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Cooking and The Joys Of Experimentation

Oftentimes in the past I would find myself making dishes that were initially quite pleasing and satisfactory.  They contained the usual mix of ingredients and provided a stable but rather uninteresting and routine expression of taste.

    This would reveal itself in a flat, one dimensional way, that would leave the individual only partially satisfied.  Much of the spontaneity was simply ignored or left out.  Part of this was due to adherence to tradition and to a fear of failure.  A possible wasting of food was avoided at the cost of future joys of exploration into the unknown.

    As I began to experiment I soon realized that in the long run it was well worth the risk.  Like an ancient explorer traversing uncharted territory for the first time it became apparent that part of the fun was the mystery itself.  To peel back the layers, to get at the core of the essence of the thing and expose it in new and novel ways.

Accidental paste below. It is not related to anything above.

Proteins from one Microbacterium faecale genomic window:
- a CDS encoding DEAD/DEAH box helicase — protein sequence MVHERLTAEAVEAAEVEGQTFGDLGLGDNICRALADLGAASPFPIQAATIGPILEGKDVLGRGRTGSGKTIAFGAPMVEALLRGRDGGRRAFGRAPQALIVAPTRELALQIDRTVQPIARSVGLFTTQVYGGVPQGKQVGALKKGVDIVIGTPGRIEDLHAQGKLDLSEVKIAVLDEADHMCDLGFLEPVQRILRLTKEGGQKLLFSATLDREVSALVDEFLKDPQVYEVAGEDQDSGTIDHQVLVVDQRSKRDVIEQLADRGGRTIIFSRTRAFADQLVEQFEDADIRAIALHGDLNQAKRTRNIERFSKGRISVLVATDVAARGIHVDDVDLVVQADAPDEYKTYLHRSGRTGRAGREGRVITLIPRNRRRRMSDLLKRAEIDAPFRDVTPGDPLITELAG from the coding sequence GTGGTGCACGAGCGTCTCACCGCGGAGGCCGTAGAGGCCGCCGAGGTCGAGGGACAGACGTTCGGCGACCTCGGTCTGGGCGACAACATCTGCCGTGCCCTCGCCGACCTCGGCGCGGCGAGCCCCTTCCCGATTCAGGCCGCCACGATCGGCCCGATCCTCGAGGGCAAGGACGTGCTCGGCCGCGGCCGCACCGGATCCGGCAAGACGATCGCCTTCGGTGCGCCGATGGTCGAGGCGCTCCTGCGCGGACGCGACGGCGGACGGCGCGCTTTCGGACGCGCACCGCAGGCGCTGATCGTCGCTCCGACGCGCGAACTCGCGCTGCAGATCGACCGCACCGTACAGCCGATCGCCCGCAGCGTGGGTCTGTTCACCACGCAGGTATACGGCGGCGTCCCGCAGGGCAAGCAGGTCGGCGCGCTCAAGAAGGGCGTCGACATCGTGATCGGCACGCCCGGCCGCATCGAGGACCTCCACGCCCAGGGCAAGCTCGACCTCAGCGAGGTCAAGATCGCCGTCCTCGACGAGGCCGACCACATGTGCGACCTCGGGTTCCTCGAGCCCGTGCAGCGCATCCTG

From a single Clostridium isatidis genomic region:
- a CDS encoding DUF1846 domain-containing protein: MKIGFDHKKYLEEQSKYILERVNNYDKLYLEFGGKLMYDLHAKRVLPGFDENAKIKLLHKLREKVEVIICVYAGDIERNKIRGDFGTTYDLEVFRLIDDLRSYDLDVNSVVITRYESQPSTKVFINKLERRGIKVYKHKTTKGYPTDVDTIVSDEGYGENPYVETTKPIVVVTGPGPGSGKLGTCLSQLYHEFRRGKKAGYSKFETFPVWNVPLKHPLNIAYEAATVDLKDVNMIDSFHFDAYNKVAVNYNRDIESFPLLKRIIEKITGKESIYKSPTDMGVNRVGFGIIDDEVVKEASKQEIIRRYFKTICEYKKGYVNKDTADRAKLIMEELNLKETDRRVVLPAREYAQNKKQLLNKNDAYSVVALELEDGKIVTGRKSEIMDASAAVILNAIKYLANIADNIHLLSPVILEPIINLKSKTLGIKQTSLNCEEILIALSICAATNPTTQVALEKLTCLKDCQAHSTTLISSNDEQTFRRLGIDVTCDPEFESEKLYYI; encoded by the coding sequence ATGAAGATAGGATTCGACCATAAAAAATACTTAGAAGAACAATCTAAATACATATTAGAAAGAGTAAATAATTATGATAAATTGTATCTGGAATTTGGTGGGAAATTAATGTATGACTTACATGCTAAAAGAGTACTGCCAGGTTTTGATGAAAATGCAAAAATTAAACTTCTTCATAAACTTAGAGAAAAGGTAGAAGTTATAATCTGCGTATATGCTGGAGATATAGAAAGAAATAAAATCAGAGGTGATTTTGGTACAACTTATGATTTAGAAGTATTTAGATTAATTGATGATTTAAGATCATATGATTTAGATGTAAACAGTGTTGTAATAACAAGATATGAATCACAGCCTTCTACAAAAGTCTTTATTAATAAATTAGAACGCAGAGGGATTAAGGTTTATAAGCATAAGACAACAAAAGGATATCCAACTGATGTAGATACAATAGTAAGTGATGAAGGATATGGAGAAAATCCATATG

Sweet and savory first took shape when I purchased some Havarti cheese and strawberries.  While both on their own are worthy of praise and enjoyment, nothing can compare to the ensuing discussion after they have been combined!  It was like the ascension from pop music to a classical symphony with all of its nuanced complexities and revelations.  It was truly a transcendental experience for me.  

    I then immediately applied this knew knowledge to a particular dish I had been working on.  It begins with thinly sliced mushrooms, shallots, garlic, onions, honey cured bacon, and chicken all sauteed in bruschetta infused olive oil.  Then spinach and arugula topped with two scoops of sour cream, one scoop of vanilla yogurt, and a light dash of pepper on top.  Included are two pita bread halves warmed in butter.  The two ingredients that I would have never added before became a big asset: the strawberries and Havarti cheese.  

    By adding new and seemingly contradictory ingredients my cooking experience has been greatly enhanced.  It has allowed for the spontaneity of the palette, essentially keeping things off-balance and interesting.  

    Now granted I have tried other combinations with less success but my attitude towards failure has become one more of acceptance and a realization that it was less of a failure and more of a learning opportunity for the future.

   Here’s to happy cooking and happy eating.  Enjoy!